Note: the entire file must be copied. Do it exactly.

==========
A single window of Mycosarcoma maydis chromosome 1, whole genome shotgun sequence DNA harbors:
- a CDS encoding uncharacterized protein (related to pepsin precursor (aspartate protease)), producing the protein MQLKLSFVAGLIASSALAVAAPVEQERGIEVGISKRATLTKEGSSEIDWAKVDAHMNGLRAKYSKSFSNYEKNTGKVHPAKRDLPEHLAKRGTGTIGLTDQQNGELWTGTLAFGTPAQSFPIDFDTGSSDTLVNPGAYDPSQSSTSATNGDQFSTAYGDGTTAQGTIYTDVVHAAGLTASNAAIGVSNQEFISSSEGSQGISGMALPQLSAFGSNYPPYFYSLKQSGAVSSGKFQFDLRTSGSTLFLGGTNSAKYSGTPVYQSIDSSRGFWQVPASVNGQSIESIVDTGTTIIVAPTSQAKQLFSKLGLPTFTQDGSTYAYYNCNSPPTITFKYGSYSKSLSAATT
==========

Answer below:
A single window of Mycosarcoma maydis chromosome 1, whole genome shotgun sequence DNA harbors:
- a CDS encoding uncharacterized protein (related to pepsin precursor (aspartate protease)), producing the protein MQLKLSFVAGLIASSALAVAAPVEQERGIEVGISKRATLTKEGSSEIDWAKVDAHMNGLRAKYSKSFSNYEKNTGKVHPAKRDLPEHLAKRGTGTIGLTDQQNGELWTGTLAFGTPAQSFPIDFDTGSSDTLVNPGAYDPSQSSTSATNGDQFSTAYGDGTTAQGTIYTDVVHAAGLTASNAAIGVSNQEFISSSEGSQGISGMALPQLSAFGSNYPPYFYSLKQSGAVSSGKFQFDLRTSGSTLFLGGTNSAKYSGTPVYQSIDSSRGFWQVPASVNGQSIESIVDTGTTIIVAPTSQAKQLFSKLGLPTFTQDGSTYAYYNCNSPPTITFKYGSYSKSLSAATT